While the U.S., Britain, and to a lesser extent Canada don't have a stranglehold on the blues, these countries account for the majority of music being produced in that genre. Therefore, when someone from a different nationality releases a strong album in the States, it usually makes news, at least in the rarefied blues universe. Born and raised in Yugoslavia, Ana Popovic would seem to have been brought up in an unusual area to soak in the deep soul, robust swamp rock, and husky R&B she reveals on her first album. But music is a universal language, and Popovic, along with noted blues-rock producer Jim Gaines, has delivered a rugged, confident, and eclectic debut that showcases the artist's many strengths (especially on slide guitar) in songs that shift from jazz ("I Won't Let You Down," "Minute 'Til Dawn") to deep funk (an innovative cover of Tom Waits' "Downtown") and soulful pop ("How Lonely Can a Woman Get?"). With a husky, sensuous voice similar to the Pretenders' Chrissie Hynde, she digs into these tunes with authority, even if English isn't her first language. A duet (guitar and vocal) with Bernard Allison on Johnny Copeland's "Bring Your Fine Self Home" is both sexy and gritty, as the two trade verses and riffs with obvious excitement and mutual respect. A raging version of Buddy Guy's "A Man of Many Words" (here titled "Girl of Many Words") rescues that song from obscurity as Popovic whips out a slimy version with rollicking horns that updates the tune while making it her own. Her originals don't push the limits of the genre, yet they are compressed slices of blues-rock that are excellent showcases for Popovic's tough vocals, wiry, Hendrix-styled leads, and robust stance. The self-penned "Hometown," a greasy, slinky trip down to New Orleans with hypnotic tribal drums, is but one of the album's gripping centerpieces. Recorded in Memphis and sounding like it, Popovic has captured the city's evocative, unvarnished R&B charm on this polished but far-from-slick album. A welcome shot of sex and showmanship in the blues world, Ana Popovic's American debut is a tour de force for this newcomer brimming with sass, brains, and talent. © Hal Horowitz, All Music Guide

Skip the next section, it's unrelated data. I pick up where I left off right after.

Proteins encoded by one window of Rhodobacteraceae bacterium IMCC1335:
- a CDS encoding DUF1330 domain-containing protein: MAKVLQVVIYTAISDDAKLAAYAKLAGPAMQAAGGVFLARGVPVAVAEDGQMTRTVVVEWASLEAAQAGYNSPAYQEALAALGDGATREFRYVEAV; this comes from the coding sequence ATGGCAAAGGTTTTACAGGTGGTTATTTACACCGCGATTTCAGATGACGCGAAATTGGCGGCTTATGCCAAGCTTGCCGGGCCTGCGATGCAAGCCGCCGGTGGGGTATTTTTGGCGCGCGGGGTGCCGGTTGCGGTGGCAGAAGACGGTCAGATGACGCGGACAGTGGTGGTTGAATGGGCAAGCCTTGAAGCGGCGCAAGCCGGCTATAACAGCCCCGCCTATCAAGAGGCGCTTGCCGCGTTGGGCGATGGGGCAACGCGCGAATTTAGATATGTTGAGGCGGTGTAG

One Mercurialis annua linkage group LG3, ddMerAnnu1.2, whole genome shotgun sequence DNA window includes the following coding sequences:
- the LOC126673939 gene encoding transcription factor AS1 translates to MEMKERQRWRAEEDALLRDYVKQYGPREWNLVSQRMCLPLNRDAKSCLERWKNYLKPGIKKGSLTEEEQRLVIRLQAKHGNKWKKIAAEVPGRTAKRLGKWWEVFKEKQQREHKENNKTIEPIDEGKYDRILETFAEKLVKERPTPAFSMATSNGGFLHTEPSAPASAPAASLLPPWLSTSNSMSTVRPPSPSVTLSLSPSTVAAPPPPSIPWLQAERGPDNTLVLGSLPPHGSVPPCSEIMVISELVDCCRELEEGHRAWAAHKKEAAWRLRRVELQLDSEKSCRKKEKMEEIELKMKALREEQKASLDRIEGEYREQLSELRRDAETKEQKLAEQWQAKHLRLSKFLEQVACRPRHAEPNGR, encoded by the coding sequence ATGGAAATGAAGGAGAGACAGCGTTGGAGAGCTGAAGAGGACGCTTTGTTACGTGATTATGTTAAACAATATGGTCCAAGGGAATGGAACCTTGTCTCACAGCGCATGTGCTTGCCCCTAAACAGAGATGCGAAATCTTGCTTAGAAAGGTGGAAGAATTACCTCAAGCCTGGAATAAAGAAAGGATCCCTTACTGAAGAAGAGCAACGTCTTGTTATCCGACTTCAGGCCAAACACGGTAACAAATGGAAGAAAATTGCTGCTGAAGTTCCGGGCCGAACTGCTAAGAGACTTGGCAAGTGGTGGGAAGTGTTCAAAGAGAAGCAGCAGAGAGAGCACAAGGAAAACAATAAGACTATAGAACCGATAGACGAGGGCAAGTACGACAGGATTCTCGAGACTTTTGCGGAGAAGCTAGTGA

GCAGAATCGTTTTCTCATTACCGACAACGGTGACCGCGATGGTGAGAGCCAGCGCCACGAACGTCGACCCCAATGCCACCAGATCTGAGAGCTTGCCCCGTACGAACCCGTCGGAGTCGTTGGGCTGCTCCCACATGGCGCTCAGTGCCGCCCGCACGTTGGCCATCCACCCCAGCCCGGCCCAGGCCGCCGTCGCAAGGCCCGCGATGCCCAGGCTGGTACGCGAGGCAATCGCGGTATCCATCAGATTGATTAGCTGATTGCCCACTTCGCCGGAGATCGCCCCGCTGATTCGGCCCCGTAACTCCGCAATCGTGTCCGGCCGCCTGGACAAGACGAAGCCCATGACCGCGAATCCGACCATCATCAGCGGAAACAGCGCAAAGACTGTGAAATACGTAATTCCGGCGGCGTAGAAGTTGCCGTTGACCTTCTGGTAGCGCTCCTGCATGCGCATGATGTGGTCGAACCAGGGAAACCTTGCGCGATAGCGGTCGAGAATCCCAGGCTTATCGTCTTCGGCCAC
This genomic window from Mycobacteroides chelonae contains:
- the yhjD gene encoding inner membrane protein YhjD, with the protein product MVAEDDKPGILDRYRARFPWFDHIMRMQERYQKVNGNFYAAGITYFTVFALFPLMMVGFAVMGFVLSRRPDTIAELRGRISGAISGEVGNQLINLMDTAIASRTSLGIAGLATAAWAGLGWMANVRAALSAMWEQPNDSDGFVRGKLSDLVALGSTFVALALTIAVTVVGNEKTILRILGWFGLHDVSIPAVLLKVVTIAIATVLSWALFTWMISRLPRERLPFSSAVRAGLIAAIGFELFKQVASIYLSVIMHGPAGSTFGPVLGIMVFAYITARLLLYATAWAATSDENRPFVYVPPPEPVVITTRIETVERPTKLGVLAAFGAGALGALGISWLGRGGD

A.O.O.F.C said...


oz said...

Ana Popovic - i had never heard of her - i downloaded both the albums you have based on the reviews and now i have heard them i have bought the other two albums from amazon

thanks for the great introduction. :-)

A.O.O.F.C said...

Hi! Oz. Thanks for comment. She's a brilliant artiste. Glad you enjoyed and bought her albums. She deserves a bigger audience. Such talent is rare. I'll be looking out for more of her music, and possibly post it. Keep in touch with A.O.O.F.C...Cheers!